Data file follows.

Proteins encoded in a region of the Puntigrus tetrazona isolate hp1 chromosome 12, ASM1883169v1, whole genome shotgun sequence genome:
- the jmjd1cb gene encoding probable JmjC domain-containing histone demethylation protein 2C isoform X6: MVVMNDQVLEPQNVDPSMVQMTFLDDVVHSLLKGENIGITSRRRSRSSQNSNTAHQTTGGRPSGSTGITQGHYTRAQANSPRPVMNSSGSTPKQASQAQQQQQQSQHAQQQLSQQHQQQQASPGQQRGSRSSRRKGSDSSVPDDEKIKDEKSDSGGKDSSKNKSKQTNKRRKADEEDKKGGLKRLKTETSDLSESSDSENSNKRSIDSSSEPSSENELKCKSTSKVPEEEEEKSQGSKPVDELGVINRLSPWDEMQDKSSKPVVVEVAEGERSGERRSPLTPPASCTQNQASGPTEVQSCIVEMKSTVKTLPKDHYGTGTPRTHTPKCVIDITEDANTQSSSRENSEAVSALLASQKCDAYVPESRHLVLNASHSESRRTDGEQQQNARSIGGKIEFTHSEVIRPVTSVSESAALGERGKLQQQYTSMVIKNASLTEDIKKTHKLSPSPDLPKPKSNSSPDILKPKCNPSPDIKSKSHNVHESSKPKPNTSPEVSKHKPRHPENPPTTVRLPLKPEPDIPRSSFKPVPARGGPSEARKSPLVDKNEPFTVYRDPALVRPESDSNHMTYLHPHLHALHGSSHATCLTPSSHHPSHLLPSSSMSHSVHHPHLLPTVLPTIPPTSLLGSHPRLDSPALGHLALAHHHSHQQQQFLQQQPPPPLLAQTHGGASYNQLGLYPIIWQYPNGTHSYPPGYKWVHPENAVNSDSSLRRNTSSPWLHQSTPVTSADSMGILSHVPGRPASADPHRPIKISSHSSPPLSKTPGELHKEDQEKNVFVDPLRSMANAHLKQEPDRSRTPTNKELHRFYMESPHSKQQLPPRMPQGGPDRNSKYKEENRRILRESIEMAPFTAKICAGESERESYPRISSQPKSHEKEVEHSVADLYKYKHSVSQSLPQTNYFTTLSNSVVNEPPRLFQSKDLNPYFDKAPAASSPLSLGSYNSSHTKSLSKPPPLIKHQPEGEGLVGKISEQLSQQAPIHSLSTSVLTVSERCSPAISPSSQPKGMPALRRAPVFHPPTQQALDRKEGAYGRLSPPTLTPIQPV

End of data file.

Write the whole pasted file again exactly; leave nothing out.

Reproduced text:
Proteins encoded in a region of the Puntigrus tetrazona isolate hp1 chromosome 12, ASM1883169v1, whole genome shotgun sequence genome:
- the jmjd1cb gene encoding probable JmjC domain-containing histone demethylation protein 2C isoform X6: MVVMNDQVLEPQNVDPSMVQMTFLDDVVHSLLKGENIGITSRRRSRSSQNSNTAHQTTGGRPSGSTGITQGHYTRAQANSPRPVMNSSGSTPKQASQAQQQQQQSQHAQQQLSQQHQQQQASPGQQRGSRSSRRKGSDSSVPDDEKIKDEKSDSGGKDSSKNKSKQTNKRRKADEEDKKGGLKRLKTETSDLSESSDSENSNKRSIDSSSEPSSENELKCKSTSKVPEEEEEKSQGSKPVDELGVINRLSPWDEMQDKSSKPVVVEVAEGERSGERRSPLTPPASCTQNQASGPTEVQSCIVEMKSTVKTLPKDHYGTGTPRTHTPKCVIDITEDANTQSSSRENSEAVSALLASQKCDAYVPESRHLVLNASHSESRRTDGEQQQNARSIGGKIEFTHSEVIRPVTSVSESAALGERGKLQQQYTSMVIKNASLTEDIKKTHKLSPSPDLPKPKSNSSPDILKPKCNPSPDIKSKSHNVHESSKPKPNTSPEVSKHKPRHPENPPTTVRLPLKPEPDIPRSSFKPVPARGGPSEARKSPLVDKNEPFTVYRDPALVRPESDSNHMTYLHPHLHALHGSSHATCLTPSSHHPSHLLPSSSMSHSVHHPHLLPTVLPTIPPTSLLGSHPRLDSPALGHLALAHHHSHQQQQFLQQQPPPPLLAQTHGGASYNQLGLYPIIWQYPNGTHSYPPGYKWVHPENAVNSDSSLRRNTSSPWLHQSTPVTSADSMGILSHVPGRPASADPHRPIKISSHSSPPLSKTPGELHKEDQEKNVFVDPLRSMANAHLKQEPDRSRTPTNKELHRFYMESPHSKQQLPPRMPQGGPDRNSKYKEENRRILRESIEMAPFTAKICAGESERESYPRISSQPKSHEKEVEHSVADLYKYKHSVSQSLPQTNYFTTLSNSVVNEPPRLFQSKDLNPYFDKAPAASSPLSLGSYNSSHTKSLSKPPPLIKHQPEGEGLVGKISEQLSQQAPIHSLSTSVLTVSERCSPAISPSSQPKGMPALRRAPVFHPPTQQALDRKEGAYGRLSPPTLTPIQPV